In Rainforest Cafe's prime, mechanical birds swung and wheeled from the ceiling. Mist machines hid around the room, transforming the climate to a humid jungle. (The vibe everyone wants as they eat their $14 Anaconda Pasta.) What happened to these feats of experiential dining? "OSHA violations," our waiter shrugged.

That night in 2019, we knew we were dining in a relic. Everything was a little faded, a little musty, a little mildewed from the constant churn of the artificial waterfall. None of this bothered me. The truth is, I was drawn in by the absurdity of it all. The wild thing isn't that Rainforest Cafe shuttered; it's that it survived for two decades.

We're witnessing the downfall of maximalist experiential dining. The Rock ’n’ Roll McDonald's fell in 2018, just across the street from Cha Cha's stalwart gaze. Corny-combative diner Ed Debevic's got pushed out of River North in 2015. Quick—someone check on Medieval Times!

Restaurants aren't built like theme parks anymore. A gift shop does not add a Michelin star. But I do understand the appeal of these spaces, even as they disappear from the public. The point wasn't to feel like you were actually in the middle of a tropical jungle. The point was to play along.

Every 45 minutes at the Rainforest Cafe, a simulated thunderstorm rippled through the space. Ceiling lights flashed, speakers boomed, the animatronic elephants trumpeted in fear. Every time, Jon reacted in faux-terror, gripping the table and hollering. And every time, I laughed like a toddler—gleefully, and without shame. That joke really landed. And I think that sums up the sweet and eerie appeal of Rainforest Cafe: to sit amongst decayed and flimsy fantasy and pretend together.

MEGAN KIRBY
  • Megan Kirby

There's another TikTok making the rounds. A crane wrenches Cha Cha from their perch while a bro across the street chants, "Don't take the frog!"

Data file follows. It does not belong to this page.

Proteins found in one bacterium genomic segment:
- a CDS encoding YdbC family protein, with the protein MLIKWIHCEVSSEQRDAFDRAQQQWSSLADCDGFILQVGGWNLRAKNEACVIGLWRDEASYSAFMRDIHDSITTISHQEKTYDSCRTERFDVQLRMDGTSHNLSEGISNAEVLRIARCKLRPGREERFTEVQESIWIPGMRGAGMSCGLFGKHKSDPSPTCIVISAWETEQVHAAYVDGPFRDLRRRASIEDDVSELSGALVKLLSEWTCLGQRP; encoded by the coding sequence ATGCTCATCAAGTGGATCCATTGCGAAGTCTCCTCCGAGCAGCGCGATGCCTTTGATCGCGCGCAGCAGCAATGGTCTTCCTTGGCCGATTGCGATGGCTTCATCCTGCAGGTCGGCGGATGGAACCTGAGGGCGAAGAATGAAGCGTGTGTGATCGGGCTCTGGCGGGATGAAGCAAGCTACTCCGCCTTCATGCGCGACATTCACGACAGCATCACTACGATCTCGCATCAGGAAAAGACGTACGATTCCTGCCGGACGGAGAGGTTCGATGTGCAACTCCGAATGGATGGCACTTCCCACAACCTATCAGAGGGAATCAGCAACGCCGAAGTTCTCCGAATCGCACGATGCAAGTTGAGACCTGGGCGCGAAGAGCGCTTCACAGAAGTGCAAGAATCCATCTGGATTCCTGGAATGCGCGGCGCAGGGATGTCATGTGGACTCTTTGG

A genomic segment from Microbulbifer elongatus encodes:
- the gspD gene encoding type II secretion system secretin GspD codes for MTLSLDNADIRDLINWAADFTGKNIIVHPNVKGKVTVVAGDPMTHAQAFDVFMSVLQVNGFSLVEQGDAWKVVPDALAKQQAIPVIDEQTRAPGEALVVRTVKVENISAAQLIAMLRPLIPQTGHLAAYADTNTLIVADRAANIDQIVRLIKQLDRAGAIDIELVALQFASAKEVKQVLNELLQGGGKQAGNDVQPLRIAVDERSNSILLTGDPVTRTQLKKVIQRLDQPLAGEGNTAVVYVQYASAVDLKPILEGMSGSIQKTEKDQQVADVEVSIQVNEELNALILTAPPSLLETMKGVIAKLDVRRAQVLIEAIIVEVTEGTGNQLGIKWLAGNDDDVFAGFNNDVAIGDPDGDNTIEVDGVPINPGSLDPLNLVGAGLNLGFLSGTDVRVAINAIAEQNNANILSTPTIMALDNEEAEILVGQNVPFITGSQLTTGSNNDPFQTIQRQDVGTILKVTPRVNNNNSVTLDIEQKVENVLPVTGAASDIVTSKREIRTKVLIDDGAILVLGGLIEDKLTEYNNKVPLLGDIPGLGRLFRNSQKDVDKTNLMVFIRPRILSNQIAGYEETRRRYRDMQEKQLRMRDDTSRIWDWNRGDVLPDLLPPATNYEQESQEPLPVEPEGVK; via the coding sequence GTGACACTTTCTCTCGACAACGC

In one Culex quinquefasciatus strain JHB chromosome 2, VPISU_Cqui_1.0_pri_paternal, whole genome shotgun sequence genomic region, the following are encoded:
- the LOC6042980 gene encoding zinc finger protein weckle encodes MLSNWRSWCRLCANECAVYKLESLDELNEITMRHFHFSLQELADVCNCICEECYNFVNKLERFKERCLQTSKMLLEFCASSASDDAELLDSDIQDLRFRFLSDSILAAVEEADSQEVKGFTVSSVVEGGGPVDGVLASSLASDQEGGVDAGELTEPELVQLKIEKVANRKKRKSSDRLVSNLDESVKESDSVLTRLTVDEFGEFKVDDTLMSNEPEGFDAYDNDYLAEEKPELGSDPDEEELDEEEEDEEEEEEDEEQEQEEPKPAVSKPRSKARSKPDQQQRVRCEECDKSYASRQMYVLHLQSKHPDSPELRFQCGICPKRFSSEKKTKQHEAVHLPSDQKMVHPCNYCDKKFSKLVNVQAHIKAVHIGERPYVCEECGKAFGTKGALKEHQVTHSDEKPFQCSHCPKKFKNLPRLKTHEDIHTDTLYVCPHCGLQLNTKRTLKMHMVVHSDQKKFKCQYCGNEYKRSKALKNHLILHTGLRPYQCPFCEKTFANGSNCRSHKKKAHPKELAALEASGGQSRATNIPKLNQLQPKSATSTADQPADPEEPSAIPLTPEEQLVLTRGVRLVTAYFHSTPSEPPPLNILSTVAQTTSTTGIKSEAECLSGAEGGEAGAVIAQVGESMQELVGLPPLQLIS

The funny thing is, when Rainforest Cafe opened downtown in 1997, the city was horrified. Founder Steve Schussler told the Chicago Tribune, "Nowhere, and I mean nowhere, has the reception been as mean."

Maybe that's what nostalgia culture boils down to: protecting the things we once reviled. And to what end? Rainforest Cafe is owned by Landry's Inc., a conglomerate owned by a major Trump supporter. I spent hours crawling through rainforestcafe.com to see if the wishing well coins actually support the rainforest. Results inconclusive.

In a stroke of creative genius, Jon and I titled our publication based on the experience Zineforest Café. On the cover, we drew the Rainforest Cafe logo, except he's the gorilla and I'm Cha Cha. Before we release it, we decided we needed an epilogue. A proper eulogy, now that we know how things end.

Right now, I like to imagine a future where I'm walking downtown with someone I haven't met yet. We'll pass the Ohio-Clark corner, and I'll point to whatever has replaced Rainforest Cafe, and I'll say—with true warmth in my voice—"I used to know the frog who lived there."   v